History tells us the answers to these questions. Napster required a centralized server to catalog all the music that was available. As a result, the music industry sued the company and drove it out of business. Napster itself was quickly replaced by others like Gnutella, which had no central entity to sue. Gnutella didn’t win out, though: iTunes did.

What people wanted was a convenient, inexpensive way to acquire downloadable songs, which has ultimately given way to subscription music services.

It’s possible that one of these blockchain-based offerings could prove out a new business model for authors. The difference from the days of Napster, however, is that Napster dragged the record labels toward what listeners wanted by giving music away for free. Authors and publishers certainly wouldn’t want innovation to happen that way this time around.

As a software developer, I think blockchain is likely not the best or most straightforward implementation of publishing-specific features. Perhaps someone could come along with a blockchain-based offering that provides just the right amount of innovation for authors, readers, and publishers and disrupts the market, but they would do so in spite of the technology rather than because of it.

Truly, if there’s a use case that’s best served by blockchain, I would love to hear about it and be happy to update this article.

Blockchain can be used to avoid censorship and regulation

There are books that are legal in some countries but would violate a retailer’s terms of service. There are undoubtedly regulations that make it extremely difficult for authors from one country to sell in another.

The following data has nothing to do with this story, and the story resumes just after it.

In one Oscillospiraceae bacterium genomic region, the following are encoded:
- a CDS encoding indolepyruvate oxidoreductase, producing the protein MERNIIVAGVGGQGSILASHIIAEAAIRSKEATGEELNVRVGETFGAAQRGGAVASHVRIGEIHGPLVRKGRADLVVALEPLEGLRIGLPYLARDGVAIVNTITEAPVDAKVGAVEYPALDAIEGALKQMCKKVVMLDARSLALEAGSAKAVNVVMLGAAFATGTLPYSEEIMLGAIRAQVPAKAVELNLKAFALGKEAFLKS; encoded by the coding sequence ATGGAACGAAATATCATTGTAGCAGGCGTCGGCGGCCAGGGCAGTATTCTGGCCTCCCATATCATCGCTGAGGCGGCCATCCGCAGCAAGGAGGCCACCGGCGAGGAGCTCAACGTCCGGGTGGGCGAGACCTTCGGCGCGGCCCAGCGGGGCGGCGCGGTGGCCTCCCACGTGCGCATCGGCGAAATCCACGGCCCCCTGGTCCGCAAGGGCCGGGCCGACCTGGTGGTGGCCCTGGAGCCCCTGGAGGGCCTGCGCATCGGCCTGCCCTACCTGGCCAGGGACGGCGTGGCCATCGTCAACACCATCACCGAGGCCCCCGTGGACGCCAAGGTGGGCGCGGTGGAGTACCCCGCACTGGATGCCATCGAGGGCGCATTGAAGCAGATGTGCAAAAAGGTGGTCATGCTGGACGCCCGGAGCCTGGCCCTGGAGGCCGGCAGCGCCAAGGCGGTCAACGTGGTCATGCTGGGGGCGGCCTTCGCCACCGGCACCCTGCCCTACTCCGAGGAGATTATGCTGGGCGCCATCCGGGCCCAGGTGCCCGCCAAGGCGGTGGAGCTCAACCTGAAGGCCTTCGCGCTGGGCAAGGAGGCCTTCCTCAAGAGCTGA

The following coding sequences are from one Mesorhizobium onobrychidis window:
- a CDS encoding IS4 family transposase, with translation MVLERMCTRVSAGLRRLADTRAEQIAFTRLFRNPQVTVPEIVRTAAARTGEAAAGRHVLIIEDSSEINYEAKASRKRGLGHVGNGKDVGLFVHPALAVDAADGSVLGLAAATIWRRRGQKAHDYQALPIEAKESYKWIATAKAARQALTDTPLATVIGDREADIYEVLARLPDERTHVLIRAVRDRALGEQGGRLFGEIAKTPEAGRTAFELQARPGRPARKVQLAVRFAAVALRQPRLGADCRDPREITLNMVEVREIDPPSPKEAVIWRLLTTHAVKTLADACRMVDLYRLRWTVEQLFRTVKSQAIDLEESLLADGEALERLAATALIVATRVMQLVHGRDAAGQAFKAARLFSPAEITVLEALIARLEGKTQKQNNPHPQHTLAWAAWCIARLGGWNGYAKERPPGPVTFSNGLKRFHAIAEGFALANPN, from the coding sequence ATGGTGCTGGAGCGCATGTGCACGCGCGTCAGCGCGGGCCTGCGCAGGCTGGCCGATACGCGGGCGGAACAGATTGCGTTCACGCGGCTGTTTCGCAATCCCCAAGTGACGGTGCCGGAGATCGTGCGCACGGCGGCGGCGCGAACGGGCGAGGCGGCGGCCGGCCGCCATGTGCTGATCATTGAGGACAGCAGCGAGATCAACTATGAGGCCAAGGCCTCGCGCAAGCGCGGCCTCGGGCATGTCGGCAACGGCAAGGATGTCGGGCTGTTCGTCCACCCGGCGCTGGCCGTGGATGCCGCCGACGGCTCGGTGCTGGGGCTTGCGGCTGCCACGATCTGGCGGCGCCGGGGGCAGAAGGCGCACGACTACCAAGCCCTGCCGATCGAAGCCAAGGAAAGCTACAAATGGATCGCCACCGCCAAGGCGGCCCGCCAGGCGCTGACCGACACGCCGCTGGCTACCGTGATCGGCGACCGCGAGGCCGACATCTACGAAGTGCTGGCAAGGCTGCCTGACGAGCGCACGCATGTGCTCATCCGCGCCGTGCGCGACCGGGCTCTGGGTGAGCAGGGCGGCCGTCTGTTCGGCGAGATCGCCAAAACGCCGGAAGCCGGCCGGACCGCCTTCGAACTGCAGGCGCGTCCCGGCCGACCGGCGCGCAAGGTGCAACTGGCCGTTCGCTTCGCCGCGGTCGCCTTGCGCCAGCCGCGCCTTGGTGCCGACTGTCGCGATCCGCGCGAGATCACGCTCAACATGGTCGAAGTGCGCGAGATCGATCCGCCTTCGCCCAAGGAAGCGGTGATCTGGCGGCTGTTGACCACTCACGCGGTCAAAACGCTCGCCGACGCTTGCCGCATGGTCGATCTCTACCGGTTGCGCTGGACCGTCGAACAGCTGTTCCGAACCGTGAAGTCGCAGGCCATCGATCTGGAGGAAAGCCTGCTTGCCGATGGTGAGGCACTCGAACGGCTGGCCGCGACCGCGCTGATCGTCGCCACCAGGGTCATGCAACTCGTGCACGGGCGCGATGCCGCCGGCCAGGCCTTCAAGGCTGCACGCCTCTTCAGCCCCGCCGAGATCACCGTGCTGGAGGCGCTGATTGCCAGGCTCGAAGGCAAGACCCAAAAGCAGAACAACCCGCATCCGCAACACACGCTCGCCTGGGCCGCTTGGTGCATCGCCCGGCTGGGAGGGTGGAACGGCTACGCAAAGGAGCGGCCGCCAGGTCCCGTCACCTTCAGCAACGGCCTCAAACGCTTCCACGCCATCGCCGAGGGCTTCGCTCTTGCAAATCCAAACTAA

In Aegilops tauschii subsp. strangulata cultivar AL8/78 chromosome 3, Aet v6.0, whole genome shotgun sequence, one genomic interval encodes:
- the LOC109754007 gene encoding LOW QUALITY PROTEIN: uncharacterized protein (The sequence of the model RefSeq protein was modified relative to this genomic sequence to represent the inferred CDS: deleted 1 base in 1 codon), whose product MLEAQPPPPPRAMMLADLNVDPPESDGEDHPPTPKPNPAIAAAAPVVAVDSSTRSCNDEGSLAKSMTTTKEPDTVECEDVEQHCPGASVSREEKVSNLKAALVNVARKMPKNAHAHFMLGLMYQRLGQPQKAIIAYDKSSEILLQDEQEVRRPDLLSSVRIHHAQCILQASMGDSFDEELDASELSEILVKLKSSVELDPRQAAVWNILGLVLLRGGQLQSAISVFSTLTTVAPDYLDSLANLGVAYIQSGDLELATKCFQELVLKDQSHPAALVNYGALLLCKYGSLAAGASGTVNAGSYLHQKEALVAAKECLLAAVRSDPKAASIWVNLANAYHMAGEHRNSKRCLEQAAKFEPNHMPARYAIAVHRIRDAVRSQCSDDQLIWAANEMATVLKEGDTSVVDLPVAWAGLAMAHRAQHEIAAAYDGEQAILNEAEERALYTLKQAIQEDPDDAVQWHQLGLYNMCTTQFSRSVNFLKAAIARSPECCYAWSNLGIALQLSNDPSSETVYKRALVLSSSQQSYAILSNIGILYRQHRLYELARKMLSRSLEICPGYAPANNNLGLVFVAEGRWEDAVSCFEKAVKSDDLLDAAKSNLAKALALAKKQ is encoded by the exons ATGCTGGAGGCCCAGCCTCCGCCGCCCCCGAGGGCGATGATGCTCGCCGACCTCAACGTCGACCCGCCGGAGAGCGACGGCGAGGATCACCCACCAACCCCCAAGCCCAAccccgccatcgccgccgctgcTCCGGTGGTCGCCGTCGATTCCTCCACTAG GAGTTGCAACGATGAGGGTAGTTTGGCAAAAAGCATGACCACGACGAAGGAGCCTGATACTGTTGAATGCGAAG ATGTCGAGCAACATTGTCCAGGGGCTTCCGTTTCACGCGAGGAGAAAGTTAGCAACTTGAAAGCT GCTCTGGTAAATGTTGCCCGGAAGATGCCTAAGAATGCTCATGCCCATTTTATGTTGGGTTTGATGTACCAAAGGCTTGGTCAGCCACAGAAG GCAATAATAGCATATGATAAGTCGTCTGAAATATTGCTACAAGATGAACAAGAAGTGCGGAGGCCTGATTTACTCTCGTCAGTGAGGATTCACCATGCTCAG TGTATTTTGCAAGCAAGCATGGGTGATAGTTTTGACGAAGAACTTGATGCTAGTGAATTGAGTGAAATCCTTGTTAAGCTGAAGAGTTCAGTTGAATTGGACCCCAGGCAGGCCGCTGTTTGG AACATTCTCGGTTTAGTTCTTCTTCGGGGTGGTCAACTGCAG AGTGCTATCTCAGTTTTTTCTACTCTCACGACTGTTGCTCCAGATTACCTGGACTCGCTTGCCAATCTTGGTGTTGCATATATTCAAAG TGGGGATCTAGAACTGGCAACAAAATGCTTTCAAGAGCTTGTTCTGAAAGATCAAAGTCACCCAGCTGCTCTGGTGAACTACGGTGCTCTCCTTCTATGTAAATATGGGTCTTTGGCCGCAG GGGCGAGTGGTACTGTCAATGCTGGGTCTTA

Distributed, peer-to-peer technology like blockchains can get around these kinds of problems. The anonymity offered will be genuinely important in some circumstances.

That said, I don’t think these uses are likely to be broadly influential on the rest of the market.

Blockchains aren’t going to change book publishing

I am excited about a lot of the change that is coming for authors and publishers: AI-assisted writing with technologies like GPT-3, and more possibilities with audio thanks to vastly improved text-to-speech. On the business side, it has become easier than ever for independent author/publishers to sell direct, providing a better relationship with our readers and more profit.

The core concepts behind blockchain technology are really cool, and I love that as a technologist. But in a three-way market involving publishers, book retailers/aggregators, and readers, I don’t think blockchains actually solve common problems or enable uses that can’t be better enabled in other ways.